Botswana Railways hit by fuel theft
Botswana Railways lost fuel business due to continuous incidents of stolen fuel from the tanks and delays mainly at Mafikeng, in the north Western side of South Africa.
Botswana Railways Chief Executive Officer Leonard Makwinja said, during 2017/2018, their biggest failure was in this area. “Our biggest failure in this aspect was on imports, transporting of fuel from South Africa proved to be a challenge.
There have been incidents of fuel loss on tankers, sometimes a delay in Mafikeng when trains changed and when it arrives in Botswana the tank would be half empty, “said Makwinja. He said this was worsened by allegations that road transportation was cheaper. Currently, they have employed a fuel consultant to look into the whole fuel transportation. “We believe a solution will be found soon.”
The BR Chief explained they heavily rely on the relationship with Transnet to successfully execute its freight mandate. Most of the imports through rail come from South Africa and the main export through rail which is salt and soda ash is transported from Botash to Mafikeng. “Going onwards we have to depend on Transnet for connections to the respective destinations. Our strategic plan going forward is to improve our services to the oil companies so that we are more reliable, timely and profitable.”
During the period, Makwinja said they had to focus on cost containment. The main cost drivers are staff cost, fuel and maintenance of the locomotives. In his statement on Botswana Railways 2018 annual report, Makwinja said the organization’s performance was subdued due to lack of capacity to meet the demand. “In terms of tonnage, our target was 2 million tons but we only achieved 1, 5 million tons. This adverse variance can be attributed to a number of factors including lack of sufficient locomotives and practicing conservative business initiatives and marketing,” he said.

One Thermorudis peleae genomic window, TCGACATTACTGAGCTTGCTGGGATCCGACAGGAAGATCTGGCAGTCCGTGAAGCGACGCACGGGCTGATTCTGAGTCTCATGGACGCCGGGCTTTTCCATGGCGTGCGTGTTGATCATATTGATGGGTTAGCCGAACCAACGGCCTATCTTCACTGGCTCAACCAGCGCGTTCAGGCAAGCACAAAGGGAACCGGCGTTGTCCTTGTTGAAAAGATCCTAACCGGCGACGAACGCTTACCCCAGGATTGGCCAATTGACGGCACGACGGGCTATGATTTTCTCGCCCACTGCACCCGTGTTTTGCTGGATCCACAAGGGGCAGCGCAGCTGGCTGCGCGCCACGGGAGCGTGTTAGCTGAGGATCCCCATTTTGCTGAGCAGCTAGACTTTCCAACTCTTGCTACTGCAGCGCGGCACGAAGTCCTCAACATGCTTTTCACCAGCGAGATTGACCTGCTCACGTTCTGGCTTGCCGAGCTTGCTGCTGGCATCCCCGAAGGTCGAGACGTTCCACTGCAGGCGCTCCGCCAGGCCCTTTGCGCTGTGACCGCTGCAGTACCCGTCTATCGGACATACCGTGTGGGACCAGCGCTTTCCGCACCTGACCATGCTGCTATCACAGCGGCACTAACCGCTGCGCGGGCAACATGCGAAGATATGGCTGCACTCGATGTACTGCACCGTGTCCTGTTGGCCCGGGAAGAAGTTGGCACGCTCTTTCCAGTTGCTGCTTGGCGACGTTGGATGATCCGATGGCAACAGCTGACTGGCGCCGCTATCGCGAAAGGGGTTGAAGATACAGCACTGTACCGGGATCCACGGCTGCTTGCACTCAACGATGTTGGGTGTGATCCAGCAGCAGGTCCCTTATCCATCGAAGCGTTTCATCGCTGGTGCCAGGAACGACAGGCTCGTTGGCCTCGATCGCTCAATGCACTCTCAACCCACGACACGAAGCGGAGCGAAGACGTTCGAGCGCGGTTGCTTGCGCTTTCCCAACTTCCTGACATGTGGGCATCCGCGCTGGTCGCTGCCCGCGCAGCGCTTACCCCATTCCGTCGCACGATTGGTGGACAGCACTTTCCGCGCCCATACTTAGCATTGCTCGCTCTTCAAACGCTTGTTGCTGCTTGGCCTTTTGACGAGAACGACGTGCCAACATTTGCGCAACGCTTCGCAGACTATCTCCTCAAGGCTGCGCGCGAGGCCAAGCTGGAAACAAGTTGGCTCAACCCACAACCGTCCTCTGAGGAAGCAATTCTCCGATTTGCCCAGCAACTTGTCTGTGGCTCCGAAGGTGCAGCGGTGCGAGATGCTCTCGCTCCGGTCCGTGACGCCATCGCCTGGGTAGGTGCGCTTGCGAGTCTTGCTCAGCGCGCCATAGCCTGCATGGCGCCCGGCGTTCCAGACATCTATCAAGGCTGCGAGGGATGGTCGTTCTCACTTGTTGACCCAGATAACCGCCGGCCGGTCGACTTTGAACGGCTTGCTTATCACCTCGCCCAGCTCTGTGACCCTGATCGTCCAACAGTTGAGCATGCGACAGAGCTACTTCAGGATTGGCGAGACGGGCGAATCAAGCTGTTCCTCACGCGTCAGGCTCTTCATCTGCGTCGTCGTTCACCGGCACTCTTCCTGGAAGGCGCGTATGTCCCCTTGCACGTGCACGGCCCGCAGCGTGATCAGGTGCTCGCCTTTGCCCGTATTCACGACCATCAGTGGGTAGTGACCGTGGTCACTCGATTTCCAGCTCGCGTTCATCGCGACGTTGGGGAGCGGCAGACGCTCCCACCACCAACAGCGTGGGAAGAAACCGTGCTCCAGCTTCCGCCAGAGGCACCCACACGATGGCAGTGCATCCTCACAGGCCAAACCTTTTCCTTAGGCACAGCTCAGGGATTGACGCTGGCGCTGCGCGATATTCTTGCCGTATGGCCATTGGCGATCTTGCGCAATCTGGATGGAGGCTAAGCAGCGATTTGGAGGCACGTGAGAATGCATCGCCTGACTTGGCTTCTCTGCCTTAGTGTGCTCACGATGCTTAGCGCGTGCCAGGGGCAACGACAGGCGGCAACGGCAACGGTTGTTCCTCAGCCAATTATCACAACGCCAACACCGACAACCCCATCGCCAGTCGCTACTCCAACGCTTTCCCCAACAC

Calls to improve crop yields with technology
Greenhouse Technologies managing director, Amanda Masire has urged entrepreneurs to venture into agriculture as it is a lucrative business and more beneficial to the national economic development, despite climate change challenges.
Speaking to Business Trends, Masire said there is a need for more training and knowledge on modern agriculture technologies for the country to have sustainable food production. “I am passionate about agriculture and food production. I want to help my country to produce food for itself and reduce dependency on imports. I have learnt that despite all the challenges of climate change, we can still produce our own food through the use of modern technologies,” said Masire.
Masire is an agri-business developer, specializing in horticulture, beekeeping and fish farming. She currently operates Greenhouse Farmers Academy offering training and mentorship on horticulture farming. “Agriculture is the most lucrative business that young people should be looking into. Currently, we depend much on South Africa. We should rise up and develop the sector because as Batswana we have rich land that we are not utilising.” Her services include horticulture starter kit, which includes business plans, lessons, fertilisers and all equipments necessary for a particular horticulture project.
She is currently working with the Ministry of Agriculture Development and Food Security to develop the ISPAAD Program. She said government would embrace modern farming technologies to improve food production. “Most Batswana have lands which they are currently not ploughing because of climate change conditions while the government gives out fertilizers and seeds every year to subsistence farmers yet there is no yield. I have come up with solutions, which include testing soil and supplying lime treatment to reduce acidity. This will help improve crop yield when adopted with other technologies,” she said.
Speaking during Stanbic Lionness Lean In Africa, Masire said with the challenges in the agriculture sector, Batswana should stop looking much into the problems and getting discouraged but should rather think of solutions. “Government is trying but we individuals also need to be innovative and assist government in improving food security. Young people should take opportunity of the agri-business market and reduce unemployment,” said Masire.